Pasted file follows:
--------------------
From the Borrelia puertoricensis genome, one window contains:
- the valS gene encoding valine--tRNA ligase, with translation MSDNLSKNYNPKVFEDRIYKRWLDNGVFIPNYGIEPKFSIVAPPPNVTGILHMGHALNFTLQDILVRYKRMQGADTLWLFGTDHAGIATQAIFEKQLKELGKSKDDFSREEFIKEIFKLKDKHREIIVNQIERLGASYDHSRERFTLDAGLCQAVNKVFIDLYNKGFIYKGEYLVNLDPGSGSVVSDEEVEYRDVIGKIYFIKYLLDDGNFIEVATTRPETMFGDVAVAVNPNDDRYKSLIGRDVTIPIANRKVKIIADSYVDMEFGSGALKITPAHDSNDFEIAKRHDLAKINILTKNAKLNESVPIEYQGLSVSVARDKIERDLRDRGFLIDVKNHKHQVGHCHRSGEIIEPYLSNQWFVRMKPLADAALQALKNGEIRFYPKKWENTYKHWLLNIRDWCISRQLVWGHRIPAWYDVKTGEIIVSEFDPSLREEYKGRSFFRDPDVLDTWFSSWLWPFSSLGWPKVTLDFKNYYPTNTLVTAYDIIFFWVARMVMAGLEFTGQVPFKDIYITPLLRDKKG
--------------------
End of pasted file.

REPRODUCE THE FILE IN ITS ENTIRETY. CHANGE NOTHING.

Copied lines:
From the Borrelia puertoricensis genome, one window contains:
- the valS gene encoding valine--tRNA ligase, with translation MSDNLSKNYNPKVFEDRIYKRWLDNGVFIPNYGIEPKFSIVAPPPNVTGILHMGHALNFTLQDILVRYKRMQGADTLWLFGTDHAGIATQAIFEKQLKELGKSKDDFSREEFIKEIFKLKDKHREIIVNQIERLGASYDHSRERFTLDAGLCQAVNKVFIDLYNKGFIYKGEYLVNLDPGSGSVVSDEEVEYRDVIGKIYFIKYLLDDGNFIEVATTRPETMFGDVAVAVNPNDDRYKSLIGRDVTIPIANRKVKIIADSYVDMEFGSGALKITPAHDSNDFEIAKRHDLAKINILTKNAKLNESVPIEYQGLSVSVARDKIERDLRDRGFLIDVKNHKHQVGHCHRSGEIIEPYLSNQWFVRMKPLADAALQALKNGEIRFYPKKWENTYKHWLLNIRDWCISRQLVWGHRIPAWYDVKTGEIIVSEFDPSLREEYKGRSFFRDPDVLDTWFSSWLWPFSSLGWPKVTLDFKNYYPTNTLVTAYDIIFFWVARMVMAGLEFTGQVPFKDIYITPLLRDKKG